Tag Archives: Crux Fermentation Project

Cam O’Connor joins Crux Fermentation Project

I first heard about this a few weeks ago, but did not know when the official news was coming out: Cam O’Connor, formerly brewmaster at Deschutes Brewery, joins Bend’s Crux Fermentation Project. Pretty interesting news for Bend! Here’s the official press release from Crux: Crux Fermentation Project announced this week that Cam O’Connor joined the team as its Head Brewer. Bringing with him more than a decade of high-end craft brewing experience, Cam significantly expands … Continue reading →

Crux Fermentation Project: Half Hitch and Better Off Red

Bend’s Crux Fermentation Project has sent me several beers, several of which have been put away for later consumption (Tough Love, Freakcake), a couple of which I have drank and enjoyed and written up notes for. Crux is one of my favorite Bend breweries right now, though sadly I don’t visit nearly as often as I’d like. (I was there this past Saturday, and enjoyed both the Parkway Pilsner and the French Connection Imperial IPA.) … Continue reading →

Celebrate some Bend beer anniversaries today

This weekend is a good one for Bend brewery anniversaries, as three of our locals are celebrating a collective 31 years in business. Deschutes Brewery celebrated their 26th anniversary yesterday, but you can still head down and enjoy their Black Butte XXVI (brewed with chocolate and cranberries this year) on tap today, as well as their new Foray Belgian IPA. I tried both last night, both are excellent. Today you’ll want to check out Crux … Continue reading →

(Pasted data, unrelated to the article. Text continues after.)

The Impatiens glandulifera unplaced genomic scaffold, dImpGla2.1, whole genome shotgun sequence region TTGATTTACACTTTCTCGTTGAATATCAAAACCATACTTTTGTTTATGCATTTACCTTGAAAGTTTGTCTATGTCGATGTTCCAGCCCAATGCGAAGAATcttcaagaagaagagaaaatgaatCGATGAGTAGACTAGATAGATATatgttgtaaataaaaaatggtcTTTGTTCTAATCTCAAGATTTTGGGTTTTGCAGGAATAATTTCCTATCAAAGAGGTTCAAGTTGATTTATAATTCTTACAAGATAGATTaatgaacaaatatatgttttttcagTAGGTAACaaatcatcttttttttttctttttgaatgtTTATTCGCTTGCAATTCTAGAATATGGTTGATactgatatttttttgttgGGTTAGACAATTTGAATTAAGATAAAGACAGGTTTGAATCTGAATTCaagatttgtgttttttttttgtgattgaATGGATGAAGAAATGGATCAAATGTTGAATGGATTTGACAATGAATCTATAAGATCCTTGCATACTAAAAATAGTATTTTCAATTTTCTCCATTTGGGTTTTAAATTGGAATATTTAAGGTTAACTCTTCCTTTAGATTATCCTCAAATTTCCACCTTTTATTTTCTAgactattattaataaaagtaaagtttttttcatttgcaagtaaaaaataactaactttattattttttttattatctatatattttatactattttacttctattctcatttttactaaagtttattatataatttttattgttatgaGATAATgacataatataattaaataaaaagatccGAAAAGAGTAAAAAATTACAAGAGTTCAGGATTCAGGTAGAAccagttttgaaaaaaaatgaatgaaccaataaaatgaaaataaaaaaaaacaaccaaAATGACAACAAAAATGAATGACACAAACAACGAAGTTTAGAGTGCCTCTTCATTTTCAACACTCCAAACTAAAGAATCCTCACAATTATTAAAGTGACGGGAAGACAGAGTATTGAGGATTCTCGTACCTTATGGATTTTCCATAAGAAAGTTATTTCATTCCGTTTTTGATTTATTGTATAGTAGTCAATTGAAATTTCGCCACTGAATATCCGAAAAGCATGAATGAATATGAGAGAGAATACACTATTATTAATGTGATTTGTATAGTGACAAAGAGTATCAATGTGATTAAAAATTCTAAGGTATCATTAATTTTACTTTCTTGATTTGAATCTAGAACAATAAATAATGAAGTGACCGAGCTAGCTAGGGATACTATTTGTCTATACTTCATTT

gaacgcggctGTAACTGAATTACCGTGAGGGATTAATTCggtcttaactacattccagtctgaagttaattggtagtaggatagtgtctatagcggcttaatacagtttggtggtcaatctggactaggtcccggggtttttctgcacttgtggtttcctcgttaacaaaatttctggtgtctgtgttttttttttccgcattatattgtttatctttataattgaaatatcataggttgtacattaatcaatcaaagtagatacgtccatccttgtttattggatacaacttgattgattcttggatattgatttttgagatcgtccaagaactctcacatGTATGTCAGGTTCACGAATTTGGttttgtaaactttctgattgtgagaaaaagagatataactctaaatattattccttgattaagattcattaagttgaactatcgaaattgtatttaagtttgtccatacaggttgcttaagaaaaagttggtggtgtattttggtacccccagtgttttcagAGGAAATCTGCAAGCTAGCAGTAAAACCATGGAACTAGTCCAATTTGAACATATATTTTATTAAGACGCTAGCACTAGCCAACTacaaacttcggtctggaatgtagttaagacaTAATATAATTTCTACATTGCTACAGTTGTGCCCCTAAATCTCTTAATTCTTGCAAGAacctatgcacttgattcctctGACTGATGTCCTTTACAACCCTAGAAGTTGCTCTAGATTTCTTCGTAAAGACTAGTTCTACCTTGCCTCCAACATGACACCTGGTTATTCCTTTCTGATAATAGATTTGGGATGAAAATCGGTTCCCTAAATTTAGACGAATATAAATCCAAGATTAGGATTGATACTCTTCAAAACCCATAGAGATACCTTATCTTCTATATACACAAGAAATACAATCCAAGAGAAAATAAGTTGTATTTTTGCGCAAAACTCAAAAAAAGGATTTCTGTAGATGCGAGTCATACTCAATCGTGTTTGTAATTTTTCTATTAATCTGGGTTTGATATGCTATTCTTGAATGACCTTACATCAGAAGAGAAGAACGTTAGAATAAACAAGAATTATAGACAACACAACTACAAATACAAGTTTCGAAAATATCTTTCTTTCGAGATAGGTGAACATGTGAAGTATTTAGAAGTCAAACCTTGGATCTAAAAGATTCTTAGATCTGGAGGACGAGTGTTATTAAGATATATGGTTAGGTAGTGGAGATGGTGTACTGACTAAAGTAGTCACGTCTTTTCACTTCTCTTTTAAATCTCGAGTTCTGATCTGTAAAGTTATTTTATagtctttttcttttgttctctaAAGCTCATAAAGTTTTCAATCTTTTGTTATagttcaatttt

Received: Crux [Banished] Better Off Red

I received a package from Crux Fermentation Project over the weekend, containing the latest in their “Banished” series of (barrel-aged) beers: Better Off Red. This is a Flanders-style red ale, 7% abv, described as: Flanders Reds may be called the Burgundies of Belgium, but we age our take on this complex, slightly tart style in Oregon Pinot Noir barrels for nearly a year. A fresh batch will present spicier notes while older versions pick up more … Continue reading →